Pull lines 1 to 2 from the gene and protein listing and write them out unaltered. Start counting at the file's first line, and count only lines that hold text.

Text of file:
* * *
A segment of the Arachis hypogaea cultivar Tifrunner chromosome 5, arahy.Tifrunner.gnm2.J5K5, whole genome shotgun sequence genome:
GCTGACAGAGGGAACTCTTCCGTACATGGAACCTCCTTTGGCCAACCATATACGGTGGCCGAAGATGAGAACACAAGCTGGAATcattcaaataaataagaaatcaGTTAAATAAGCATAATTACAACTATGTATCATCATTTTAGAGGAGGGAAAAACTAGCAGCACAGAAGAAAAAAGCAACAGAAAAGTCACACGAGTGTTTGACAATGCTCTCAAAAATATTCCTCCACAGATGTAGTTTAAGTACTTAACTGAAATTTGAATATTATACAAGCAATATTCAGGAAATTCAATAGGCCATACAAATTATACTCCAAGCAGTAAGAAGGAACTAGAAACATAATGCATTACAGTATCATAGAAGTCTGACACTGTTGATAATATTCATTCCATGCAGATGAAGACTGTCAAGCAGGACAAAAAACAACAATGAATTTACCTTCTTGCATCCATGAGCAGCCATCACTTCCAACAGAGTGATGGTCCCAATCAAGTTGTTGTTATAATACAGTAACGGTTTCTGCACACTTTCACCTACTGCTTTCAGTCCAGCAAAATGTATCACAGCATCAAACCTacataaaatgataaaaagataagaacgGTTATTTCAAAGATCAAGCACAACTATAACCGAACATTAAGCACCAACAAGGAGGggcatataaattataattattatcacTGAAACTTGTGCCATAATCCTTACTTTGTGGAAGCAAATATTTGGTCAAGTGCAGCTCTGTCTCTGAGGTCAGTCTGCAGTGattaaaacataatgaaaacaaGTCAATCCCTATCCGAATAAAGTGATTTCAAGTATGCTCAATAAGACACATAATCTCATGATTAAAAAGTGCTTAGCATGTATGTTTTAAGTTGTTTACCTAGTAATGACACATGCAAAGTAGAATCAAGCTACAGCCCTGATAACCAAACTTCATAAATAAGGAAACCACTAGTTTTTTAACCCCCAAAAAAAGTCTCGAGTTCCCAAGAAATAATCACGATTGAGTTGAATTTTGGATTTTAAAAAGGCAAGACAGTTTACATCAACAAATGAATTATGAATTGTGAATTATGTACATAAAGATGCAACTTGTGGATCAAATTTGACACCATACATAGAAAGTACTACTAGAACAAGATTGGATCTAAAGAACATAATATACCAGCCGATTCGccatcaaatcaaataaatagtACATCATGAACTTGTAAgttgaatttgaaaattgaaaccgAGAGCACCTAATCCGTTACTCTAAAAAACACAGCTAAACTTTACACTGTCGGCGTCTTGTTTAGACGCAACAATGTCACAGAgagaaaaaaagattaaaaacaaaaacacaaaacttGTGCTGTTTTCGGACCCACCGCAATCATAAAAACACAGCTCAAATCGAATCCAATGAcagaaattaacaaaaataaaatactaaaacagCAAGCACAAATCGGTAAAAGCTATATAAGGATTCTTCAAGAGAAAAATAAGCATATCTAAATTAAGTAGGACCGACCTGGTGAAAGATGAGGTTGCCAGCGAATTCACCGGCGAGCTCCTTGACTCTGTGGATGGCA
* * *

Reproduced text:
A segment of the Arachis hypogaea cultivar Tifrunner chromosome 5, arahy.Tifrunner.gnm2.J5K5, whole genome shotgun sequence genome:
GCTGACAGAGGGAACTCTTCCGTACATGGAACCTCCTTTGGCCAACCATATACGGTGGCCGAAGATGAGAACACAAGCTGGAATcattcaaataaataagaaatcaGTTAAATAAGCATAATTACAACTATGTATCATCATTTTAGAGGAGGGAAAAACTAGCAGCACAGAAGAAAAAAGCAACAGAAAAGTCACACGAGTGTTTGACAATGCTCTCAAAAATATTCCTCCACAGATGTAGTTTAAGTACTTAACTGAAATTTGAATATTATACAAGCAATATTCAGGAAATTCAATAGGCCATACAAATTATACTCCAAGCAGTAAGAAGGAACTAGAAACATAATGCATTACAGTATCATAGAAGTCTGACACTGTTGATAATATTCATTCCATGCAGATGAAGACTGTCAAGCAGGACAAAAAACAACAATGAATTTACCTTCTTGCATCCATGAGCAGCCATCACTTCCAACAGAGTGATGGTCCCAATCAAGTTGTTGTTATAATACAGTAACGGTTTCTGCACACTTTCACCTACTGCTTTCAGTCCAGCAAAATGTATCACAGCATCAAACCTacataaaatgataaaaagataagaacgGTTATTTCAAAGATCAAGCACAACTATAACCGAACATTAAGCACCAACAAGGAGGggcatataaattataattattatcacTGAAACTTGTGCCATAATCCTTACTTTGTGGAAGCAAATATTTGGTCAAGTGCAGCTCTGTCTCTGAGGTCAGTCTGCAGTGattaaaacataatgaaaacaaGTCAATCCCTATCCGAATAAAGTGATTTCAAGTATGCTCAATAAGACACATAATCTCATGATTAAAAAGTGCTTAGCATGTATGTTTTAAGTTGTTTACCTAGTAATGACACATGCAAAGTAGAATCAAGCTACAGCCCTGATAACCAAACTTCATAAATAAGGAAACCACTAGTTTTTTAACCCCCAAAAAAAGTCTCGAGTTCCCAAGAAATAATCACGATTGAGTTGAATTTTGGATTTTAAAAAGGCAAGACAGTTTACATCAACAAATGAATTATGAATTGTGAATTATGTACATAAAGATGCAACTTGTGGATCAAATTTGACACCATACATAGAAAGTACTACTAGAACAAGATTGGATCTAAAGAACATAATATACCAGCCGATTCGccatcaaatcaaataaatagtACATCATGAACTTGTAAgttgaatttgaaaattgaaaccgAGAGCACCTAATCCGTTACTCTAAAAAACACAGCTAAACTTTACACTGTCGGCGTCTTGTTTAGACGCAACAATGTCACAGAgagaaaaaaagattaaaaacaaaaacacaaaacttGTGCTGTTTTCGGACCCACCGCAATCATAAAAACACAGCTCAAATCGAATCCAATGAcagaaattaacaaaaataaaatactaaaacagCAAGCACAAATCGGTAAAAGCTATATAAGGATTCTTCAAGAGAAAAATAAGCATATCTAAATTAAGTAGGACCGACCTGGTGAAAGATGAGGTTGCCAGCGAATTCACCGGCGAGCTCCTTGACTCTGTGGATGGCA